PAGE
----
June 24, 2017 Posted by | Transport | , , , , , | 3 Comments

Summing Up Seville And Cadiz

Seville was rather a disappointment, as it does seem the Spaniards are intent on ruining one of the gems of Europe, with some hideous architecture. But against that the I liked the innovative trams and was pleased to see the floats before the parade.

I didn’t see much of Cadiz and it is a city that I would visit again.

In hindsight, given the times that the Oriana was in Cadiz, I think it would have been better to give Seville a miss and explore the city on foot.

 

 

March 31, 2013 Posted by | Transport | , , , , | Leave a comment

I Dread To Think What This Might Mean

I caught sight of this notice.

I Dread To Think What This Might Mean

I Dread To Think What This Might Mean

I suppose it’s fairly obvious, but I can’t resist the obvious translation.

March 30, 2013 Posted by | Transport | , , , , | Leave a comment

Walking Down The River In Seville

I finished my day in Seville by walking back down the river to the coach for the journey back to the Oriana.

There are some interesting bridges and the Torre del Oro.

In contrast to most rivers in Britain, there were very few places to sit and those that did exist, were rather muddy.

March 30, 2013 Posted by | Transport | , , , | Leave a comment

More Appalling Architecture In Seville

I’m not totally against modern architecture, as after all, I used to live in one of London’s most modern brutalist tower blocks, but s0me examples like the Metropol Parasol are not to my taste.  Here’s a couple more.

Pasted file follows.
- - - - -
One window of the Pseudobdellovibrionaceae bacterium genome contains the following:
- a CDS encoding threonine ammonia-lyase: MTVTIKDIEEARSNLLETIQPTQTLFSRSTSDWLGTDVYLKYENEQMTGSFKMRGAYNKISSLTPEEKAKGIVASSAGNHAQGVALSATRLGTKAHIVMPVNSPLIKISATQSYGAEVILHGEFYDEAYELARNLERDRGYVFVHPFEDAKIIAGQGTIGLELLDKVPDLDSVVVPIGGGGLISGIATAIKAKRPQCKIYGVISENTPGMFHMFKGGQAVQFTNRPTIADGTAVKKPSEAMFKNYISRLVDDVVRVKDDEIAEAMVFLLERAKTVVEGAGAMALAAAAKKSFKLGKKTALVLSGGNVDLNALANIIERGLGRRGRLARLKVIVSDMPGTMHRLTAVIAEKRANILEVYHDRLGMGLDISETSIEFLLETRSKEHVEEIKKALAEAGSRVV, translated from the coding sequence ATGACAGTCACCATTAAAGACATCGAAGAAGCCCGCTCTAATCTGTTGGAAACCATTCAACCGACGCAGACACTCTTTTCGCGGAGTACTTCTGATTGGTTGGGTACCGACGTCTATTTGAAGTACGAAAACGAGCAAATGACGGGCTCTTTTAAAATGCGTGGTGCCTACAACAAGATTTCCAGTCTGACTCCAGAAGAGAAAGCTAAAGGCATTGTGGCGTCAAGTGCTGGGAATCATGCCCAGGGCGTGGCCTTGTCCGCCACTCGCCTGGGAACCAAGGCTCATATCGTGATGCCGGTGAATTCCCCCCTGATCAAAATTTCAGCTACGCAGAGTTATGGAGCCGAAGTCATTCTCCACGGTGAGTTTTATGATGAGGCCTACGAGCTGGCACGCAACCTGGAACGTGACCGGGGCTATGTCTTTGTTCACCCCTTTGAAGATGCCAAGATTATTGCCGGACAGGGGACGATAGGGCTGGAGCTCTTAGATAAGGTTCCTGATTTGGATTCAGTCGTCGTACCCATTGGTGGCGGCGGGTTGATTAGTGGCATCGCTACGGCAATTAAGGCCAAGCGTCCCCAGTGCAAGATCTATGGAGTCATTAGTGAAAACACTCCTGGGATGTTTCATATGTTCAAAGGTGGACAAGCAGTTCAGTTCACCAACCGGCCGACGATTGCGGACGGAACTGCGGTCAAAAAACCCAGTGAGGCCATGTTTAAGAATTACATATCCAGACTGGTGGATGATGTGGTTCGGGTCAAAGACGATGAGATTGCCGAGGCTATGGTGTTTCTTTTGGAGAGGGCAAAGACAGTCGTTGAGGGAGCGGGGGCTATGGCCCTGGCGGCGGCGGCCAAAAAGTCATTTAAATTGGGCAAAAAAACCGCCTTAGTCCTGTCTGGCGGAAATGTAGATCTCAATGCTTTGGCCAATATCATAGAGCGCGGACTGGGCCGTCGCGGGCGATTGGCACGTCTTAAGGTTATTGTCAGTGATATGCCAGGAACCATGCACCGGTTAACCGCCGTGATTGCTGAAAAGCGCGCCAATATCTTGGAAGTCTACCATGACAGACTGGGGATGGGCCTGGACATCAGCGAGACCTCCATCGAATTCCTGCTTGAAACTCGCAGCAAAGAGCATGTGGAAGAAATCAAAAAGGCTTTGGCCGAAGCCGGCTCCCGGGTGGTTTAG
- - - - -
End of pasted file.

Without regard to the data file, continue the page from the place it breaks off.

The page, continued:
Does Spain have planning rules to stop the worst of these buildings getting constructed?

Call me a Philistine if you like, but I believe truly great buildings enhance the buildings around them, rather than obscure their features. That is why One New Change is a much better building than The Shard.

March 30, 2013 Posted by | Transport | , , , , , | 3 Comments

Floats For The Palm Sunday Parade In Seville

After seeing the Metropol Parasol, I wandered through a few churches looking at the floats for the afternoon’s Palm Sunday parade.

In some ways, I find these sort of Holy Week parades obscene. All that gold, silver and expense, when in many places in the world, there is a great deal of poverty and starvation.

If you reckon this is all too ostentatious, then look at some of the churches in Ecuador and other parts of South America. It does seem that Pope Francis is trying to move the Roman Catholic church to a different and more humble plane.

But will he succeed?

March 30, 2013 Posted by | Transport | , , , , , | Leave a comment

The Metropol Parasol In Seville

The Metropol Parasol in Seville,  must be one of the worst pieces of architecture and design, I’ve ever seen.

I was also told by a couple, I met beside it, that when it’s hot in summer, the market underneath is not a pleasant place to be.

I should think too, that being made of wood and glue, it could be a bit of a fire risk.

Apparently, though, it was built by a retiring mayor, who wanted to leave his mark on the city. Ken, Boris and the other UK mayors, may have big egos, but I can’t think of any legacy of a mayor, that wasn’t received positively.

March 30, 2013 Posted by | Transport | , , , , , , | 2 Comments

Bombers This Way

This is just my take on this notice.

Bombers This Way

Bombers This Way

My Spanish goes as far as gluten and gracias.

March 30, 2013 Posted by | Transport | , , , , | Leave a comment

Food For Armies

I like translation mistakes and this is a good one.

Food For Armies

Food For Armies

Pate of campaign is probably an easy mistake to make.

March 30, 2013 Posted by | Food, Transport | , , , | Leave a comment